Juneteenth celebrations continue to grow in downtown Salisbury

Published 12:05 am Thursday, June 20, 2024

SALISBURY — The 29th annual Juneteenth celebrations provided music, fun, food and history from Sunday afternoon through Wednesday evening.

The kickoff event for the half-week of festivities was the Juneteenth Celebration, held at the Bell Tower Green in Salisbury from noon to 7 p.m. on Saturday.

The event is coordinated by the Salisbury-Rowan NAACP, who fully took over that role six years ago. President Gemale Black said that in his time working with the event, it was originally hosted in the parking lot where the Bell Tower Green currently is before moving away while the park was being built. The event then moved back into the space once it reopened.

“This is where everyone comes together, we wanted to have this event and be where the community is connected,” said Black.

This year, the event had approximately 65 vendors register, which Black said was a small step up from prior years. He said that the organization was expecting a similar turnout to prior years, with approximately 5,000 people attending.

“It means a tremendous amount to be able to put this on. We put a lot of work into bringing together a diverse crowd. We want this to be not just for African Americans but for all races,” said Black.

Black said that all of the money made from the event, primarily from vendor fees, went back into helping fund the next Juneteenth celebration and that the organization made no profit.

Juneteenth is often referred to as a celebration of emancipation or the freeing of slaves in America, but the truth is more specific.

The Emancipation Proclamation, signed by President Abraham Lincoln in 1863, freed slaves in Confederate states. The adoption of the 13th Amendment to the Constitution came later, being passed by the Senate on April 8, 1864 and by the House on Jan. 31, 1865. The joint resolution of both bodies that submitted the amendment to the states for approval was signed by President Abraham Lincoln on Feb. 1, 1865.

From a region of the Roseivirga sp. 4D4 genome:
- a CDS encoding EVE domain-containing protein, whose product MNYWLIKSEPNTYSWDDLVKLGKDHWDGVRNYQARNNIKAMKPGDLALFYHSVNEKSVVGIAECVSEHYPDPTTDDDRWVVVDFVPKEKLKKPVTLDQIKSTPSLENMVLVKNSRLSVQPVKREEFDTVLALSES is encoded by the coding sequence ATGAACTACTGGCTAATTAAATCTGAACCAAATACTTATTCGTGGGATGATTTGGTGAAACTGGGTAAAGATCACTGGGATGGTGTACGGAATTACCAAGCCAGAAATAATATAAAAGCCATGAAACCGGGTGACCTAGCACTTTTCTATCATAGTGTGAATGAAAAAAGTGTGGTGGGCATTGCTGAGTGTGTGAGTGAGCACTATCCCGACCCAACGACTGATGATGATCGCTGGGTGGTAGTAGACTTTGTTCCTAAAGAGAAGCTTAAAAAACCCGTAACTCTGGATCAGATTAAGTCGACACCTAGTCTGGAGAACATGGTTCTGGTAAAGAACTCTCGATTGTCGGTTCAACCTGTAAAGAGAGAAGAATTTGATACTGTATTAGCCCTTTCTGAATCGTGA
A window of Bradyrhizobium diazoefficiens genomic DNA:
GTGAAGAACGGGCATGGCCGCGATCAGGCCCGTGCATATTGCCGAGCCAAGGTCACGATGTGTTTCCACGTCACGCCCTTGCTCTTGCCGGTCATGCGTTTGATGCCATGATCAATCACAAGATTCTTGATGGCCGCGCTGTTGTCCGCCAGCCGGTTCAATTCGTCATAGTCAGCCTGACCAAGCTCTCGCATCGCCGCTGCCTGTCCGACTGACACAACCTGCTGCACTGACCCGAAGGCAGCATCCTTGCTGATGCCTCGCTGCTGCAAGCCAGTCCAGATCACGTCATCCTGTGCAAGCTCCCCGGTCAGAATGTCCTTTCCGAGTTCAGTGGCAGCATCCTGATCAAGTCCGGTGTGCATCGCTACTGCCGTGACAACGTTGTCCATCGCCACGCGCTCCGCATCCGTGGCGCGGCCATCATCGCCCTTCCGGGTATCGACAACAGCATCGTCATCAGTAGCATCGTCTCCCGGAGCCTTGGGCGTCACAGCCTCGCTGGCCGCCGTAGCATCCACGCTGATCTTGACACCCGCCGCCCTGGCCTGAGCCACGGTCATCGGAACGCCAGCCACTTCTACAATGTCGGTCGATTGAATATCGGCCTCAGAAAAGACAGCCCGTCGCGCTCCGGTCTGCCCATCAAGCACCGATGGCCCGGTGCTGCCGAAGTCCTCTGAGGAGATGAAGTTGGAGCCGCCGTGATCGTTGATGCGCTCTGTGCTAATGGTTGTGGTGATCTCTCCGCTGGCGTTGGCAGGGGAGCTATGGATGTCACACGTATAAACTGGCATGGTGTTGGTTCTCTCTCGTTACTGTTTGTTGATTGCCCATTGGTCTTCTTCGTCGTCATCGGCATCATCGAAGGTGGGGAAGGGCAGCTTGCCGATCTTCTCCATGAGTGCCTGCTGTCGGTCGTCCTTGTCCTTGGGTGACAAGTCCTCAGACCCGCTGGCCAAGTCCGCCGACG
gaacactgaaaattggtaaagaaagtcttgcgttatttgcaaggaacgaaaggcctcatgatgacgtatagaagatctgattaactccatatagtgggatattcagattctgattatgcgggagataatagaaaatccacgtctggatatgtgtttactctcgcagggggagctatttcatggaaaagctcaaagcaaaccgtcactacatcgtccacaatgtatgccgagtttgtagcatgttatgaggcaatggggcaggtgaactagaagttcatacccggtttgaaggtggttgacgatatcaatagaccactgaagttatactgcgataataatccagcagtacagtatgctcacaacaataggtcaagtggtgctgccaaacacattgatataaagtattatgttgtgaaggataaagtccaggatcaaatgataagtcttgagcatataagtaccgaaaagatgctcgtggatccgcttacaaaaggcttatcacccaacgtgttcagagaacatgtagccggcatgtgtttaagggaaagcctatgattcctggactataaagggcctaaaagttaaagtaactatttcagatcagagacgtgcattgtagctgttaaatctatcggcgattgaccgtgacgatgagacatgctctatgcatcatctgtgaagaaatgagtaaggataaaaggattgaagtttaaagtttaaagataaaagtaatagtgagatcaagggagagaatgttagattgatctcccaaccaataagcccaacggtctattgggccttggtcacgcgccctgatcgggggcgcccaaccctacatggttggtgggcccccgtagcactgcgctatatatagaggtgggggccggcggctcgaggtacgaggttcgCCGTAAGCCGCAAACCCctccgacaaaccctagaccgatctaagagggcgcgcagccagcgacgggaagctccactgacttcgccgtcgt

However, the fact remains that all slaves in Confederate states, including Texas, were technically free. But that was nearly impossible to enforce in states still under the Confederate States of America’s control. In the westernmost Confederate state of Texas, enslaved people would not be freed until June 19, 1865, when some 2,000 Union troops arrived in Galveston Bay, Texas. The army announced that the more than 250,000 enslaved Black people in the state were free by executive decree. And Juneteenth was born.

The day has grown from a Texas celebration into a national holiday, and 2024 marks the fourth year since the holiday was given federal status by President Joe Biden in 2021. However, the Salisbury community had celebrated the day for 25 years before it was given the federal significance.

“Our ancestors, they would have to go off into the woods at night and pray and celebrate and sing and talk amongst each other. They had to go into hiding. But today, here we are celebrating out in public. Celebrating our heritage, celebrating our culture, celebrating our freedom, when just a block over, there was a slave owner. Well, here we are today openly celebrating our freedom with our allies and with our friends and I’m so grateful for a day like this,” said Salisbury City Council Member Anthony Smith.